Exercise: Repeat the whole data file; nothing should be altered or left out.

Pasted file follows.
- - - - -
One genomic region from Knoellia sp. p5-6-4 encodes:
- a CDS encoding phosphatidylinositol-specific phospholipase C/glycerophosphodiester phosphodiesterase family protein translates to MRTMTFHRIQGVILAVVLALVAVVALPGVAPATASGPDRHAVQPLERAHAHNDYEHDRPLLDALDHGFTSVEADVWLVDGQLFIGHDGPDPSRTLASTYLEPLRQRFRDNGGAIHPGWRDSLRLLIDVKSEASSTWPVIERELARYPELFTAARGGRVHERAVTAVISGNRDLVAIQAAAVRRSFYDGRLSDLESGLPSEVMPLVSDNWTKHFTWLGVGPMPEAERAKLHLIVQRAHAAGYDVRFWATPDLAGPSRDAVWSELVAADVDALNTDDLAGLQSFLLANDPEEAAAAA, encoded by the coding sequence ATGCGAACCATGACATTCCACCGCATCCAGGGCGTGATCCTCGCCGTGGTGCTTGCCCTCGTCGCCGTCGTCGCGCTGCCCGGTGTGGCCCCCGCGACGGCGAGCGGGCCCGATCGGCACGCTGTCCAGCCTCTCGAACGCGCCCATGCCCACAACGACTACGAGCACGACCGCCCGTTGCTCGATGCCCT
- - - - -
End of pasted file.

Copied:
One genomic region from Knoellia sp. p5-6-4 encodes:
- a CDS encoding phosphatidylinositol-specific phospholipase C/glycerophosphodiester phosphodiesterase family protein translates to MRTMTFHRIQGVILAVVLALVAVVALPGVAPATASGPDRHAVQPLERAHAHNDYEHDRPLLDALDHGFTSVEADVWLVDGQLFIGHDGPDPSRTLASTYLEPLRQRFRDNGGAIHPGWRDSLRLLIDVKSEASSTWPVIERELARYPELFTAARGGRVHERAVTAVISGNRDLVAIQAAAVRRSFYDGRLSDLESGLPSEVMPLVSDNWTKHFTWLGVGPMPEAERAKLHLIVQRAHAAGYDVRFWATPDLAGPSRDAVWSELVAADVDALNTDDLAGLQSFLLANDPEEAAAAA, encoded by the coding sequence ATGCGAACCATGACATTCCACCGCATCCAGGGCGTGATCCTCGCCGTGGTGCTTGCCCTCGTCGCCGTCGTCGCGCTGCCCGGTGTGGCCCCCGCGACGGCGAGCGGGCCCGATCGGCACGCTGTCCAGCCTCTCGAACGCGCCCATGCCCACAACGACTACGAGCACGACCGCCCGTTGCTCGATGCCCT